Time Warner Cable, Fox negotiations near 11th hour

By Julianne Pepitone and David Goldman, staff writers


NEW YORK (CNNMoney.com) -- So long, Simon Cowell.

Time Warner Cable's customers could lose access to "American Idol," "the Simpsons" and some of the NFL playoffs if the cable company fails to resolve a fee standoff with Fox by Dec. 31.

"Oh, well...who cares what congress does, right? Time warner might not have fox programming anymore!!!!" said one Twitter user whose focus quickly switched from Thursday's health care vote.

The nation's second largest cable provider is at odds with Fox's parent company, News Corp., as well as the Weather Channel and Scripps Networks whose content licensing contracts with Time Warner Cable will expire at the end of the year.

Like all cable companies, Time Warner Cable pays fees to networks to air their content on cable subscribers' televisions. Cable providers usually negotiate multi-year contracts with the networks.

Time Warner Cable is arguing that the fees the networks want to charge it to renew the contracts are too high, while the networks say they have to raise their fees to cover escalating costs.

This year's negotiations between Time Warner Cable and News Corp. feature a new issue: Rupert Murdoch's media conglomerate wants to charge the cable company a fee for airing its broadcast station, Fox. Broadcast stations like NBC, ABC, CBS and Fox have traditionally been licensed to cable providers for free. Until now, providers have only paid for cable networks.

But networks are finding it increasingly difficult to turn a profit on their broadcast channels as programming choices are ever-expanding and advertisers are paying less. TV watchers can also get many of their favorite shows on the Internet from services like hulu.com, which offer Fox, NBC and ABC programs with very limited commercial interruptions.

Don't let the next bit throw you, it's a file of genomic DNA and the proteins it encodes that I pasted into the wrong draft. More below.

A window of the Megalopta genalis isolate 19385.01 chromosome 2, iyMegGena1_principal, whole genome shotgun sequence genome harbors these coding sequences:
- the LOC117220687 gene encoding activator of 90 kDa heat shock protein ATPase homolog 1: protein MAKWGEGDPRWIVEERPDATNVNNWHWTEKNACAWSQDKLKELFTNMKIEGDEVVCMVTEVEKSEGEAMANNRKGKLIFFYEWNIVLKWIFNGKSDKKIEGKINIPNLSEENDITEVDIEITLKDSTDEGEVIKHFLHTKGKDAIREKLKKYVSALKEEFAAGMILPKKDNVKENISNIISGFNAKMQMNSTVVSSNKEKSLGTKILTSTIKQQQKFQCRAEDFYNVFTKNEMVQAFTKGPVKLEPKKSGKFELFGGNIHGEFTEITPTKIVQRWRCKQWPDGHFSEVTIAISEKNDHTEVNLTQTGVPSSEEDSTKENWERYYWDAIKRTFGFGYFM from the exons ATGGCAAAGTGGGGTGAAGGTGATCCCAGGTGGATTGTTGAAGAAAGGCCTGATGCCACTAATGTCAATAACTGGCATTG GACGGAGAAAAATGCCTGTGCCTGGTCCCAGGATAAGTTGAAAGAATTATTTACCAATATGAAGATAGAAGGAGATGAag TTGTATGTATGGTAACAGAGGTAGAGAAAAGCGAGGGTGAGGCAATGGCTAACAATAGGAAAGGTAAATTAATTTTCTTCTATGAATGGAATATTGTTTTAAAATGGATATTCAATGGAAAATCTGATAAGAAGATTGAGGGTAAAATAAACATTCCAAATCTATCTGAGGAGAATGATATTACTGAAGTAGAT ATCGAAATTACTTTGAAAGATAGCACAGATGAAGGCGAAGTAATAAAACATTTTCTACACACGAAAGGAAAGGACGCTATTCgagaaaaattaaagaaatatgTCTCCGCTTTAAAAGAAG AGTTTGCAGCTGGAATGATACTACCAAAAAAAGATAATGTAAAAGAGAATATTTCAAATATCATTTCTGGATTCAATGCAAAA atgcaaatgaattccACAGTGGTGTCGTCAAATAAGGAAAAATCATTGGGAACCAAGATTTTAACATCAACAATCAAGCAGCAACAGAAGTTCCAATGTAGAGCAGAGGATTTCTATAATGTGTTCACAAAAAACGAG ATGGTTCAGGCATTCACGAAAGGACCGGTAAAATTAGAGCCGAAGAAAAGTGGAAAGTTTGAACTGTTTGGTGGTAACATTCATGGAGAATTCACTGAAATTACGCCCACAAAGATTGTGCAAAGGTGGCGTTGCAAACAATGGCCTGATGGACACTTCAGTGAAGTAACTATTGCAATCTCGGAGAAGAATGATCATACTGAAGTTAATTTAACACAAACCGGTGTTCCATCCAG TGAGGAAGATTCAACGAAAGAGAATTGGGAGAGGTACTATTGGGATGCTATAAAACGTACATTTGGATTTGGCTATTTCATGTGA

Some companies are changing their strategies as a result. CBS (CBS, Fortune 500) and ABC's parent company Disney (DIS, Fortune 500) are reportedly in negotiations with Apple (AAPL, Fortune 500) to license streaming programming on the Apple TV product. NBC's parent company General Electric (GE, Fortune 500) recently announced a deal with No. 1 cable provider Comcast (CMCSA, Fortune 500) to hand over control of the broadcast station and its cable companies.

In a sign of the changing times, News Corp. says it wants $1 per subscriber for broadcast TV. The network claims $1 is a reasonable charge, given that is what Time Warner Cable pays for most cable stations, which receive lower average ratings than Fox.

Not all local Fox stations would be affected, because News Corp. does not own and operate all of the local affiliates. Time Warner Cable said its customers in New York, Los Angeles and Dallas would lose their local Fox stations as well as the national network broadcasts. Time Warner Cable has operations in some of the country's biggest TV markets, including the southern California, New York state, Ohio, the Carolinas and Texas.

A public battle

The fight went public last month, when Time Warner Cable (TWC) and News Corp. (NWS, Fortune 500), began airing commercials and launched Web sites to convince viewers that the other party was acting unreasonably.

On its Web site rolloverorgettough.com, Time Warner Cable claims some networks are demanding up to a 300% price increase, which will make the cable provider hike prices "significantly" for its customers to cover the costs. News Corp. countered that Time Warner Cable is a highly profitable company, and "it can surely afford to fairly compensate broadcasters for that content without raising rates," according to a posting on its Web site keepfoxon.com.